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How to solve this kind of eigenvalue problem?

  1. Apr 6, 2013 #1
    I know that eigenvalue problem like [itex]Lq=\lambda q[/itex] could be easily solved by eig command in Matlab.

    But how to solve a problem like [itex]Lq=\lambda q + a[/itex], where [itex]a[/itex] has the same dimension with the eigenfunction [itex]q[/itex]?

    Thanks a lot in advance.

    Last edited by a moderator: Apr 6, 2013
  2. jcsd
  3. Apr 6, 2013 #2
    OK, by reading the article On Inhomogeneous Eigenvalue Problems by Mattheij and Soderlind, this kind of the eigenvalue problem could be solved.

    Then I have a new problem, which is [itex]Lq=\lambda q + b\lambda^2[/itex], where b has the same dimension with q. Note that now [itex]\lambda[/itex] is squared and unknown.

    How to solve this problem? Thank you.

    Last edited: Apr 6, 2013
  4. Apr 6, 2013 #3


    Staff: Mentor

    Doesn't the article you cited give any insight? It seems odd to me that the authors would trade one problem (solving for eigenvalues in Lq = λq + a) for what seems to be a harder problem, without providing some direction.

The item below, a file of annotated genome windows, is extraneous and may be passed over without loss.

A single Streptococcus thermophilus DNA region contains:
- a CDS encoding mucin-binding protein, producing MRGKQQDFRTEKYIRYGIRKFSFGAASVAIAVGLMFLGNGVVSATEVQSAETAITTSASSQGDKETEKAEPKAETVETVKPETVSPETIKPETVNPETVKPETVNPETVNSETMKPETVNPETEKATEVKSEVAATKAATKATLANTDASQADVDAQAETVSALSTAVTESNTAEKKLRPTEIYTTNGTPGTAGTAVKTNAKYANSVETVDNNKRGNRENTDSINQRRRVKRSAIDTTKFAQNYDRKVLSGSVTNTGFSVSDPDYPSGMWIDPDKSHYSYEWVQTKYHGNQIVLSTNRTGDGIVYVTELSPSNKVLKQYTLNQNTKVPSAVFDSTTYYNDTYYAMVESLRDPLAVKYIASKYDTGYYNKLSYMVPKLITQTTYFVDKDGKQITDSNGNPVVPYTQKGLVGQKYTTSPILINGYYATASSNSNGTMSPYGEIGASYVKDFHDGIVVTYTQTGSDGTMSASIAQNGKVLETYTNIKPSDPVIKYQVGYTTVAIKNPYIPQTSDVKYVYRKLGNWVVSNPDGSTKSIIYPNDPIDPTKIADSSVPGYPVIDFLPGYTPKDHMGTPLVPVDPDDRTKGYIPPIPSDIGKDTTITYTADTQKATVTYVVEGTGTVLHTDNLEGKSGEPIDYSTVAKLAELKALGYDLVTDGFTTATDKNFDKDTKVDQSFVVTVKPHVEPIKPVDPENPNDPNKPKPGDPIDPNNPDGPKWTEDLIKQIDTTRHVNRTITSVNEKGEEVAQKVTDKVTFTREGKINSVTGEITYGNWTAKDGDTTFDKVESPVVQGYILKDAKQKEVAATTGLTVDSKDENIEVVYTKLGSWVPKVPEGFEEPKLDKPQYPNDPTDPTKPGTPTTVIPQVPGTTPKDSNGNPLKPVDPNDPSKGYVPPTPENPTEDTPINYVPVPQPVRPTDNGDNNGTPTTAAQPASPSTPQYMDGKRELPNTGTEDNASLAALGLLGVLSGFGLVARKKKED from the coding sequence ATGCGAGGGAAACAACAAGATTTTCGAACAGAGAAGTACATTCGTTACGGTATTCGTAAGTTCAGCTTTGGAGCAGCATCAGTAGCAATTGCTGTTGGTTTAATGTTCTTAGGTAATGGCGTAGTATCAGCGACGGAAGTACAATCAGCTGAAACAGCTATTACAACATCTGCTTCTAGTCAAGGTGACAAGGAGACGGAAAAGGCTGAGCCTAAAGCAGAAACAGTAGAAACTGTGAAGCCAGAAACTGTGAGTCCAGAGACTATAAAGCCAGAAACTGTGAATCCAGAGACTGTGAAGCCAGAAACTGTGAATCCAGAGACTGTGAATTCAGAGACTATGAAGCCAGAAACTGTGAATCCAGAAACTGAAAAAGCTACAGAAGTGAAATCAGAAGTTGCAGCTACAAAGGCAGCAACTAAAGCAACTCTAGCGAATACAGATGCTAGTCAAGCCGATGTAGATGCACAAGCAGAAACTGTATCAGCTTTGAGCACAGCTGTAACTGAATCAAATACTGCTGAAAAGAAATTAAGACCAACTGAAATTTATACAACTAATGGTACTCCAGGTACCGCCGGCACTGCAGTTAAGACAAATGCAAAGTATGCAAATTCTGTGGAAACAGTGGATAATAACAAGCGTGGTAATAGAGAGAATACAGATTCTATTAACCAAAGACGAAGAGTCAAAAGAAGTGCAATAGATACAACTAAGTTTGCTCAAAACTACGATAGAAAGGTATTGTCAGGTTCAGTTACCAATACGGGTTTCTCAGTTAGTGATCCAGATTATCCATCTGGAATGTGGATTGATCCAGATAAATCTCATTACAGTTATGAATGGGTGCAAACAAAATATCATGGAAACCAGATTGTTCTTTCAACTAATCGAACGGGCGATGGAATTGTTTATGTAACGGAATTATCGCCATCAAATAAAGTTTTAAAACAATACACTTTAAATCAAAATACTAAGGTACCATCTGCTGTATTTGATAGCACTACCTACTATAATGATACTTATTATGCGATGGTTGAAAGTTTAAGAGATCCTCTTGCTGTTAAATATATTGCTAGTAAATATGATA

5. Apr 6, 2013 #4
    Dear Mark,

    Thank you. My apologies. I only read half of that paper, till where I have found the way to attack the problem Lq = λq + a directly. The remaining part of the paper introduces a method called power iteration.

    I thought this kind of problem could be easily and directly solved with some tricks that I still do not know. (like the quadratic eigenvalue problem to be solved with a new eigenfunction, which is elegant and smart). I have a feeling that problem like these two I posted here could always be solved using some iteration methods by guessing and adjusting then guessing... I want to know the elegant and smart way, the so-called tricks.

    The second problem is more complex since now λ is squared in the third term while the first problem has only a constant additional term.

    Maybe I should finish that paper. Otherwise if you have some experiences and tricks, please share. Thank you.

    Last edited: Apr 6, 2013
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